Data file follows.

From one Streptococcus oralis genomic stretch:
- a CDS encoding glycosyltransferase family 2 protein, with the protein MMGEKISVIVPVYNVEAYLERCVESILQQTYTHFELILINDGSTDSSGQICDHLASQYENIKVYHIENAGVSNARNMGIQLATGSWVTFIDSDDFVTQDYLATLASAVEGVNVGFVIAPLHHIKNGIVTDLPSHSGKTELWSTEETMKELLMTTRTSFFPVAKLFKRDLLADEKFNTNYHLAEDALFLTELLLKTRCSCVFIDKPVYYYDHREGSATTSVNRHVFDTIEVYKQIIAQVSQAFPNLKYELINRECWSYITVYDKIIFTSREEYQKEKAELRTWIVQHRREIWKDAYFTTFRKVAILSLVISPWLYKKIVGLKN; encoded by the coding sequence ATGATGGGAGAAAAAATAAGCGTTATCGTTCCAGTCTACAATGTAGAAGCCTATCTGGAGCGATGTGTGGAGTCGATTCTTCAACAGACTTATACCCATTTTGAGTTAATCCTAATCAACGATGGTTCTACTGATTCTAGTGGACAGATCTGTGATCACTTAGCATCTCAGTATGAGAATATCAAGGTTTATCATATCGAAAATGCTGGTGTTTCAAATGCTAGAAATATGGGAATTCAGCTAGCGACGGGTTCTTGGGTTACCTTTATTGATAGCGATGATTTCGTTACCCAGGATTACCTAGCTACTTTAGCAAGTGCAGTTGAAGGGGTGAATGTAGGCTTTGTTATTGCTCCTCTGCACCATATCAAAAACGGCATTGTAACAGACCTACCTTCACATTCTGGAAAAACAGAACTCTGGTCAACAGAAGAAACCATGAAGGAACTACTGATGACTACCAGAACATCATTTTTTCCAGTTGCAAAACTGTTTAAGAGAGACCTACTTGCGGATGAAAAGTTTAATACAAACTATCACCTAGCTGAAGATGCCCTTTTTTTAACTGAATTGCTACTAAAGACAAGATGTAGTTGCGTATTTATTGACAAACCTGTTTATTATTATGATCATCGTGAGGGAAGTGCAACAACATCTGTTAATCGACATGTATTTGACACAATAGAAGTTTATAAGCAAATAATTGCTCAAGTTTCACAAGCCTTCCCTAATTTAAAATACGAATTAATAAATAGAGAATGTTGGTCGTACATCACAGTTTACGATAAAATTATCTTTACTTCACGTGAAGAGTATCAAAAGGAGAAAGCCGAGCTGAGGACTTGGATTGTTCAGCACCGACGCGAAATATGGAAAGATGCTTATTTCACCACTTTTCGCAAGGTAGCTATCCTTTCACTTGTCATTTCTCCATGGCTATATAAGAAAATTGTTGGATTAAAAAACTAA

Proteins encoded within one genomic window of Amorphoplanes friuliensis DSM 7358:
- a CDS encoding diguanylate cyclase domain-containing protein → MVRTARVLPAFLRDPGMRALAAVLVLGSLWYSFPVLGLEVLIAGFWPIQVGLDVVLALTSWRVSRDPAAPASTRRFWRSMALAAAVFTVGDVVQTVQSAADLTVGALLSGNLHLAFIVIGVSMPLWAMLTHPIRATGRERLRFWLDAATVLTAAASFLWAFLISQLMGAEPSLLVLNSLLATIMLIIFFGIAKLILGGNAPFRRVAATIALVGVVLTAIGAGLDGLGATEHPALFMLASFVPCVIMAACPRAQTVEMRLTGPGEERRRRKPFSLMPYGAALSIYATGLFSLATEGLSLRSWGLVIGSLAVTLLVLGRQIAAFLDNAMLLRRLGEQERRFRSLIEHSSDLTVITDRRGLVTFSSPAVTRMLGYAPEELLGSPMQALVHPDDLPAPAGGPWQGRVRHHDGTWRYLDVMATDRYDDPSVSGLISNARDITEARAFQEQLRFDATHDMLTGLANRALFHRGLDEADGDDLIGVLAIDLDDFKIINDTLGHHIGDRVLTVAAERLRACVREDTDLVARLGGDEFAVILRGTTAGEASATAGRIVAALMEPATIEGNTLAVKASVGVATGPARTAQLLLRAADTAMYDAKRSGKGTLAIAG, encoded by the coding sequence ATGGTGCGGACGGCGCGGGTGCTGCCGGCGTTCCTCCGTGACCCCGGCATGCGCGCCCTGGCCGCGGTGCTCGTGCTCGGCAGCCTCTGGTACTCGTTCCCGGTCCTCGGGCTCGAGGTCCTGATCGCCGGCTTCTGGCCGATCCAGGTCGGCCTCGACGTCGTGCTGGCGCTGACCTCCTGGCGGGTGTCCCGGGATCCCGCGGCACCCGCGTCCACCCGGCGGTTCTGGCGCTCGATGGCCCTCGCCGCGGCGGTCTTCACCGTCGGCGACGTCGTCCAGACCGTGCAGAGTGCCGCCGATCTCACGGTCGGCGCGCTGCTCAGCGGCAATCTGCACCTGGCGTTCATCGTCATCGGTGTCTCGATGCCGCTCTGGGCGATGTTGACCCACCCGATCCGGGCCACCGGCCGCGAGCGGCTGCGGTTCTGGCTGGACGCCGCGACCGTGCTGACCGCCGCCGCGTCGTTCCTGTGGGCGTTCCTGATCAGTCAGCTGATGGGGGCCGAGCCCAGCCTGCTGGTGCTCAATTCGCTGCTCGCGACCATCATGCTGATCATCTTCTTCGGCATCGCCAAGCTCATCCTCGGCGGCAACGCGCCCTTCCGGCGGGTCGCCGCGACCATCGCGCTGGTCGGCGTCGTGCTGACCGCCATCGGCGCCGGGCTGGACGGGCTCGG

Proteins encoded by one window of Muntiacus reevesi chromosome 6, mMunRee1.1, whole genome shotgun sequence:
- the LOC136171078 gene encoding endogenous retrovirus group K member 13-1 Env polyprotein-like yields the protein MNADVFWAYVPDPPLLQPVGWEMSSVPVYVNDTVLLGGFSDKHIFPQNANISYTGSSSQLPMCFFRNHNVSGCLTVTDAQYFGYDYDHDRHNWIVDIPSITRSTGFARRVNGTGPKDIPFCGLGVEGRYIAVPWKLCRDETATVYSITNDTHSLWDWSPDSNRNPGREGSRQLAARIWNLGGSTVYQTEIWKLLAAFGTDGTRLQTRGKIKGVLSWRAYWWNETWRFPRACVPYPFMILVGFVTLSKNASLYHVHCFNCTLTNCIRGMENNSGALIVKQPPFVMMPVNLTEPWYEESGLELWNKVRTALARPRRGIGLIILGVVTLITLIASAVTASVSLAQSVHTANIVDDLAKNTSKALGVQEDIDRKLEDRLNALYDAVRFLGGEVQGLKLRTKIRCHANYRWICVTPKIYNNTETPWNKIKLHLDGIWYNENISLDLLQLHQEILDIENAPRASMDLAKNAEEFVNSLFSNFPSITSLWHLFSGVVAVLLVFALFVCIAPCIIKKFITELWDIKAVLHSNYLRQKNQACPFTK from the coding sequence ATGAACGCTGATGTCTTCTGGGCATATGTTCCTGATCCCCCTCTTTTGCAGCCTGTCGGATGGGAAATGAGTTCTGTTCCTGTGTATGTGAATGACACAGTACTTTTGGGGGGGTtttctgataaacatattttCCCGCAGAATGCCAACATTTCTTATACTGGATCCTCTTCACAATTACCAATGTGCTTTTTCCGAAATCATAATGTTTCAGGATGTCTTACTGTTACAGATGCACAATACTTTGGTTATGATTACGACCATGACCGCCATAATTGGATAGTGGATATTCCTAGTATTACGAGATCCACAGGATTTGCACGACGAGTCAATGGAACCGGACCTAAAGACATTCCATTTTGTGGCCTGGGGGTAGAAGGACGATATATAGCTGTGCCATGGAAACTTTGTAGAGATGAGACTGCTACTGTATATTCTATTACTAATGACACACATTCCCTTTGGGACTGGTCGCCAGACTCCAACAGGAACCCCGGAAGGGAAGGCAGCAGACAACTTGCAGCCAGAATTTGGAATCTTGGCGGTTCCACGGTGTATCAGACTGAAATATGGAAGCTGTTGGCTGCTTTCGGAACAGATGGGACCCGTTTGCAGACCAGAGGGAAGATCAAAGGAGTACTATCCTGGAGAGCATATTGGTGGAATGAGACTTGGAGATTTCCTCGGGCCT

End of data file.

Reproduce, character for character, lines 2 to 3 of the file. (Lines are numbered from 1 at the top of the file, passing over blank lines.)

- a CDS encoding glycosyltransferase family 2 protein, with the protein MMGEKISVIVPVYNVEAYLERCVESILQQTYTHFELILINDGSTDSSGQICDHLASQYENIKVYHIENAGVSNARNMGIQLATGSWVTFIDSDDFVTQDYLATLASAVEGVNVGFVIAPLHHIKNGIVTDLPSHSGKTELWSTEETMKELLMTTRTSFFPVAKLFKRDLLADEKFNTNYHLAEDALFLTELLLKTRCSCVFIDKPVYYYDHREGSATTSVNRHVFDTIEVYKQIIAQVSQAFPNLKYELINRECWSYITVYDKIIFTSREEYQKEKAELRTWIVQHRREIWKDAYFTTFRKVAILSLVISPWLYKKIVGLKN; encoded by the coding sequence ATGATGGGAGAAAAAATAAGCGTTATCGTTCCAGTCTACAATGTAGAAGCCTATCTGGAGCGATGTGTGGAGTCGATTCTTCAACAGACTTATACCCATTTTGAGTTAATCCTAATCAACGATGGTTCTACTGATTCTAGTGGACAGATCTGTGATCACTTAGCATCTCAGTATGAGAATATCAAGGTTTATCATATCGAAAATGCTGGTGTTTCAAATGCTAGAAATATGGGAATTCAGCTAGCGACGGGTTCTTGGGTTACCTTTATTGATAGCGATGATTTCGTTACCCAGGATTACCTAGCTACTTTAGCAAGTGCAGTTGAAGGGGTGAATGTAGGCTTTGTTATTGCTCCTCTGCACCATATCAAAAACGGCATTGTAACAGACCTACCTTCACATTCTGGAAAAACAGAACTCTGGTCAACAGAAGAAACCATGAAGGAACTACTGATGACTACCAGAACATCATTTTTTCCAGTTGCAAAACTGTTTAAGAGAGACCTACTTGCGGATGAAAAGTTTAATACAAACTATCACCTAGCTGAAGATGCCCTTTTTTTAACTGAATTGCTACTAAAGACAAGATGTAGTTGCGTATTTATTGACAAACCTGTTTATTATTATGATCATCGTGAGGGAAGTGCAACAACATCTGTTAATCGACATGTATTTGACACAATAGAAGTTTATAAGCAAATAATTGCTCAAGTTTCACAAGCCTTCCCTAATTTAAAATACGAATTAATAAATAGAGAATGTTGGTCGTACATCACAGTTTACGATAAAATTATCTTTACTTCACGTGAAGAGTATCAAAAGGAGAAAGCCGAGCTGAGGACTTGGATTGTTCAGCACCGACGCGAAATATGGAAAGATGCTTATTTCACCACTTTTCGCAAGGTAGCTATCCTTTCACTTGTCATTTCTCCATGGCTATATAAGAAAATTGTTGGATTAAAAAACTAA

Proteins encoded within one genomic window of Amorphoplanes friuliensis DSM 7358: